Globalization Arguments and Impacts
Globalization has been a very hoot discussion topic for decades. Many arguments have been given as attempt to unravel what exactly is globalization and how it began. More importantly, globalization has also been looked at from a perspective of benefits and burdens it impacts on various societies across the globe. Additionally, numerous arguments have been given for and against globalization in terms its impacts. This paper reviews several arguments used to explain contemporary globalization and its impacts to American workers.
Arguments used to explain contemporary globalization
Several arguments have been given as explanation for the contemporary globalization. According to Vallas, Finlay, and Wharton, globalization is “the extension of economic activities across national boundaries, yielding networks of production, exchange, and consumption that embed spatially dispersed regions of the world within a single, highly interwoven system” (316). The three authors argue that contemporary globalization has allowed for free mobility of capital and work overseas. Furthermore, globalization is argued to contribute to importation of cheaper products from foreign countries. Globalization has is also argued to enable employers in First World nations to access cheaper labor from Third World nations.
Proponents of globalization point out that it guarantees human freedom enabling individuals make their own choices and lead freer world. A major argument for globalization has been that it facilitates transnational flow of good, services, money, and ideas. Proponents also point out that the liberalization of international orders allows individuals and nations to participate in global economy and culture (Grewa 98).
Critics of contemporary globalization claim that it is a modern source of imposition of common global standards that constitute kind of an empire. Though their confounded argument is not absolutely justifiable, globalization is thought to have informal empire as opposed to direct imperialism. Cohen is indifferent when it comes on the nature of the contemporary globalization. He states that whereas past globalization was characterized by exploitative elements, contemporary globalization clearly focus on human development and global advancement. Cohen points out that modern globalization are exploitative per se but never deliver the promises offered by it (Cohen 6). Cohen seems to refute claims that the world is completely globalized by pointing out that the poor globalization idea is inaccessible for majority of poor world inhabitants (Cohen 166). He further points out that globalization is not exclusively bad or wrong, but a phenomenon that hold expectations and promises that widely remain undelivered.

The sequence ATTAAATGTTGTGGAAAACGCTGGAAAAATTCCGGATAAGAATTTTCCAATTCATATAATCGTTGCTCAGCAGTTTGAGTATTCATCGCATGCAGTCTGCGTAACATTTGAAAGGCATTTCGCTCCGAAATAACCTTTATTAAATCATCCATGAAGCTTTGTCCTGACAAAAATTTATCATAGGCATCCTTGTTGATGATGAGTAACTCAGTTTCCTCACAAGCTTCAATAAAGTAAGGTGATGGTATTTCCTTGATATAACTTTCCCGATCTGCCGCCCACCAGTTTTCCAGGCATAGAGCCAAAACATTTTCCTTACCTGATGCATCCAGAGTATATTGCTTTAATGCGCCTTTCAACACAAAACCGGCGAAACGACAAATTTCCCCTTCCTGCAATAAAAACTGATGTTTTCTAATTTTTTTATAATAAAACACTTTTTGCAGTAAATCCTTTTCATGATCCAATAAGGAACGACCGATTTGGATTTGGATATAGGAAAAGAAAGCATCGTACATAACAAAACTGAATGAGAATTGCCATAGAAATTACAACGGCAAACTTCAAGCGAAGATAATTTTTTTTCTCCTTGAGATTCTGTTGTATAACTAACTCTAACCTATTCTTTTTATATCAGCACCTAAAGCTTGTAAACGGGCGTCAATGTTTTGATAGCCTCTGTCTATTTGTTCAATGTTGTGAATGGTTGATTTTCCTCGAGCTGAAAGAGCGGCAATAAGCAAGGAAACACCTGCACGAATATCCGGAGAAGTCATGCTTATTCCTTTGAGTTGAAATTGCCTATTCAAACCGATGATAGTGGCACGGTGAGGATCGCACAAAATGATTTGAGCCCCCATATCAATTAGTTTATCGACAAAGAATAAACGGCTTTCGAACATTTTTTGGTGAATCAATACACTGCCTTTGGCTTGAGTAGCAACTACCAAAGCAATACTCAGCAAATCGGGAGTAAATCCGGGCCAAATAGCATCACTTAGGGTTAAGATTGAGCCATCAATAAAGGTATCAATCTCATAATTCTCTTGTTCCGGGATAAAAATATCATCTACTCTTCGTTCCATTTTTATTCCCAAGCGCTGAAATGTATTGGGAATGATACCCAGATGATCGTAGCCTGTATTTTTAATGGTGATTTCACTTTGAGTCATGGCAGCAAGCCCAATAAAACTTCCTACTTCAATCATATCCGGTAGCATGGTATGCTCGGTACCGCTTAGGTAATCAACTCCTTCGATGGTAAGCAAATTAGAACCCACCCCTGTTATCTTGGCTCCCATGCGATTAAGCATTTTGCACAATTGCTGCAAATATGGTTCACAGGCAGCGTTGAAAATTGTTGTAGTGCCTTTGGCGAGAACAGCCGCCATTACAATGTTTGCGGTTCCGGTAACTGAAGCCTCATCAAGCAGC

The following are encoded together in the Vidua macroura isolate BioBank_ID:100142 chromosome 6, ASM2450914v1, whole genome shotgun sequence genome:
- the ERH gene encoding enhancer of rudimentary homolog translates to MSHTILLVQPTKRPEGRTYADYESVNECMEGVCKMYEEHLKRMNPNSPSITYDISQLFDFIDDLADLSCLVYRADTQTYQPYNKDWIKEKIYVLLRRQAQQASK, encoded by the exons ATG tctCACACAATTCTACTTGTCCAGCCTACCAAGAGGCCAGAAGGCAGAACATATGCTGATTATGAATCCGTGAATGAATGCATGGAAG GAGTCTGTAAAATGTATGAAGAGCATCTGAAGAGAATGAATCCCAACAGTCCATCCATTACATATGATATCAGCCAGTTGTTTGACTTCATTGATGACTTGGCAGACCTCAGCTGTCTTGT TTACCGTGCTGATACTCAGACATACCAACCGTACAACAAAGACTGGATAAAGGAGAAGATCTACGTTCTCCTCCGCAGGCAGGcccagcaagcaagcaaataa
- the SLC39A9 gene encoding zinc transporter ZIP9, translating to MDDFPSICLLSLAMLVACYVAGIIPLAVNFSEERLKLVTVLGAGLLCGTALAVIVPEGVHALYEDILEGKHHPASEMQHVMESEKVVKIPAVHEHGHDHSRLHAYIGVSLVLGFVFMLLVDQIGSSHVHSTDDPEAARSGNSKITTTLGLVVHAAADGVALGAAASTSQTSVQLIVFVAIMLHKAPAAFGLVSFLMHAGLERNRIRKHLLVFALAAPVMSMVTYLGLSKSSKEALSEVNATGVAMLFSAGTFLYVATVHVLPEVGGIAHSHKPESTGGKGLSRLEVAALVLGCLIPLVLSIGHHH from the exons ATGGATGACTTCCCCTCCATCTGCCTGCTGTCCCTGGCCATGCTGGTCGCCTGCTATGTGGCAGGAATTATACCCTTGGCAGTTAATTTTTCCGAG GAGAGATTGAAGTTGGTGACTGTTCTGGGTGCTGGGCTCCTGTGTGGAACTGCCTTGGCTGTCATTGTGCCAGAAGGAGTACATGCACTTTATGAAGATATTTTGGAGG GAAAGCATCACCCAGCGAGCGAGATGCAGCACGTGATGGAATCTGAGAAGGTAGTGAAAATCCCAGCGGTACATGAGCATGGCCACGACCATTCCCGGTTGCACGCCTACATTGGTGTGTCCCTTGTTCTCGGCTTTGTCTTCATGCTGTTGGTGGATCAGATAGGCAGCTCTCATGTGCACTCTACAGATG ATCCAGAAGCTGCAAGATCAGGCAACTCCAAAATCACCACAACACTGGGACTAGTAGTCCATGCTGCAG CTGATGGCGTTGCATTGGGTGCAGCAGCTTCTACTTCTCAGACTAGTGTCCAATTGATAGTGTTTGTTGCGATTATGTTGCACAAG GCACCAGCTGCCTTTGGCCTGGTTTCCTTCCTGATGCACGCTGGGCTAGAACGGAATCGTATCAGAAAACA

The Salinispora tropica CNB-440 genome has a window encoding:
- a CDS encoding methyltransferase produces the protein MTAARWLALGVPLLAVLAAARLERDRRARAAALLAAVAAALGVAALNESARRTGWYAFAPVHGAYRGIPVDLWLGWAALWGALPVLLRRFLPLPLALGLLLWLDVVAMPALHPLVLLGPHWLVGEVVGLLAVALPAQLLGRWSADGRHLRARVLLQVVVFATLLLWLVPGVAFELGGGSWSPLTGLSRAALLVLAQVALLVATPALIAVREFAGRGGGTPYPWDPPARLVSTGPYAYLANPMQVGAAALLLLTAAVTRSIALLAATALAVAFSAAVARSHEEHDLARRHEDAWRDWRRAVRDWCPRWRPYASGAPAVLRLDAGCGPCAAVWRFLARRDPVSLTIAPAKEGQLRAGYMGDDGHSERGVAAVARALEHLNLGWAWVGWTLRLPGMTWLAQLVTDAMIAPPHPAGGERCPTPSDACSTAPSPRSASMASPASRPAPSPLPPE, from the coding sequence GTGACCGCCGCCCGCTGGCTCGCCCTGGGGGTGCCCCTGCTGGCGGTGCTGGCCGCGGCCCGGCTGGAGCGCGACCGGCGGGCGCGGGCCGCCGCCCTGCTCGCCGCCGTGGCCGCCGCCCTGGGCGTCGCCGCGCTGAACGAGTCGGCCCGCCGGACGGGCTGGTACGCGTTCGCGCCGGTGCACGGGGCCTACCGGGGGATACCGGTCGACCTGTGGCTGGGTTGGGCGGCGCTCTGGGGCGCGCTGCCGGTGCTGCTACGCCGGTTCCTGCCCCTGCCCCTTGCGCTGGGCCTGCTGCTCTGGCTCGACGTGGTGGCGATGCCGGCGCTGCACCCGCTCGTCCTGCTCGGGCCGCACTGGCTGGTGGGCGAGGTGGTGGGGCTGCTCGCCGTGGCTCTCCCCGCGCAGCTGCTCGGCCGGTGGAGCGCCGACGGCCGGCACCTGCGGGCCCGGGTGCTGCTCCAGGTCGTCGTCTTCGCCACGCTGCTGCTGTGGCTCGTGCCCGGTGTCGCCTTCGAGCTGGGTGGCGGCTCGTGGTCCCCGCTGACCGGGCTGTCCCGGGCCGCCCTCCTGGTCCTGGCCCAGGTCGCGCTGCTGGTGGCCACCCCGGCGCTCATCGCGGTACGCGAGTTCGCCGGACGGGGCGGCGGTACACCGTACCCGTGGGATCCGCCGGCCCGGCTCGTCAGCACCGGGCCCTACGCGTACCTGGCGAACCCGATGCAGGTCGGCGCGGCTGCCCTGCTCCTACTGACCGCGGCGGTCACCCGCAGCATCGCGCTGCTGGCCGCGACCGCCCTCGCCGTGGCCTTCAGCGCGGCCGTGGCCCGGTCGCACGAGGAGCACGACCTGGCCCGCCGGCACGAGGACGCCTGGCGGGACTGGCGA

Globalization critics also point out that it leads to income inequalities in the world. They attribute this to an increase in gap between rich nations and poor nations. It is argued that 100 years from now, the rich countries were 10 times richer than poor nations. At present times, the gap between rich and poor nation is 75 times. Globalization proponents dismiss this by arguing that globalization is not a source of increasing inequality but rather a factor of other nations globalizing while other are not (Arnold712).
How globalization has impacted the American Worker
United States corporations have been at the forefront in championing for globalization through establishing themselves across the globe as a way of increasing revenues. United States, just like other First World nations, has discarded it workforce in search for cheap labor and lesser restrictive manufacturing laws. For instance, in 1990s America’s workforce in manufacturing was outsourced and to date the only industry that is a job resource in United State is the services industry. From this trend of continued globalization American workers are becoming more vulnerable to extend that it is more likely that the situation is not going to normalize in the near future.
Globalization has had great impacted on the share of labor in unskilled sectors in the United States. It has increased foreign competition on labor market and job flows in the United States. The impact of this has been increased job destruction and reduced job creation in the almost all sectors in the United States economy (Kondo 47). The more recent impact of globalization to American worker is the income reduction. According to Bivens (p. 3), globalization has had two major impacts on American workers’ wages. He points out that low-cost outsourcing of labor by American industries causes either job dislocation or wage reductions. Moreover, it leads to changes in returns for labor inputs as relative prices within an industry reduce. All this prepositions have led to reduction of wages for American worker which more specifically affects the less skilled and unskilled workers (those without first degree).
Arguments about modern globalization are never ending. Proponents of globalization are quick to point out that global integration is vital for human development and global advancement. However, critics are of the opinion that globalization has contributed to increased inequalities between rich and poor nations in the world today. Global integration has had some impacts on the American workers for some time now. The impacts have ranged from job losses to wage cuts which have had impact on income equality in the country.